Reducing the dislocation isn't the end of it. The shoulder must be protected while the soft tissues are healing. If surgery isn't needed to repair capsular tears, fractures, or a detached labrum, then immobilization in a sling for six weeks is still standard. This approach is more common with older,less active adults. Sports athletes who are at greater risk of recurrent dislocations may need arthroscopic repair.

When it's early in the sports season, some athletes may opt for a modified treatment approach. A short period of immoblization, followed by an early program of range-of-motion exercises can ge them back in the game. in this approach, there is still a risk of recurrent dislocation(s), especially when the athlete is involved in collision or contact sports. And with each injury, the chances of more soft tissue damage are much greater.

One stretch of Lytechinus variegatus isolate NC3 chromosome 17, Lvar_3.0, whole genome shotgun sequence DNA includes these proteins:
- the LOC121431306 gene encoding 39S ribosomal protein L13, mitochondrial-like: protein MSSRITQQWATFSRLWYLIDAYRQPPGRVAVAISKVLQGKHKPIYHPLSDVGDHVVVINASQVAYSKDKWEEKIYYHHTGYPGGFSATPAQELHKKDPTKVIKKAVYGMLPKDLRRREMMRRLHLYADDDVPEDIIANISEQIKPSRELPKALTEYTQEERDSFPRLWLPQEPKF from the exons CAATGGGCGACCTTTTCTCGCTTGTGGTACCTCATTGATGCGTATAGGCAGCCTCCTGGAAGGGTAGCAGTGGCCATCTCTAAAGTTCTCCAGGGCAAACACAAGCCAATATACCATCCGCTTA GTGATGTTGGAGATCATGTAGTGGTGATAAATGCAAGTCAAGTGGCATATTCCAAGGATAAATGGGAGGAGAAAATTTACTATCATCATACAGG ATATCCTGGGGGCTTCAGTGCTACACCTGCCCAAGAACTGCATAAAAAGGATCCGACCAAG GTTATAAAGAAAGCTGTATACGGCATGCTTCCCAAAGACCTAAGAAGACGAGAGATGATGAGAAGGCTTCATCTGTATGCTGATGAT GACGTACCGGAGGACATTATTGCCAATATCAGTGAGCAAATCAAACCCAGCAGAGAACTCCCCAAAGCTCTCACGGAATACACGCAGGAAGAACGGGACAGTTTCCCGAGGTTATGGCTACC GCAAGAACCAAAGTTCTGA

Research is ongoing to find ways to prevent a second dislocation. Immobilizing the shoulder in a position of external (outward) rotation (instead of the traditional internal rotation with the arm across the abdomen) works much better. This is a fairly new discovery. Continued improvements over the years in surgical technique have helped reduce the number of recurrent dislocations. Debate continues about the best timing for the surgery.

Early repair may be best -- before the damaged soft tissues stretch out and deform. As orthopedic surgeons, the authors describe their preferred arthroscopic surgical techniques and postoperative care for acute, first-time anterior shoulder dislocations. A procedure called the Bankart repair is done within two weeks' time of the original injury. Post-operative rehab takes place in four phases. This model is based on animal studies showing how and when tendon-to-bone healing takes place.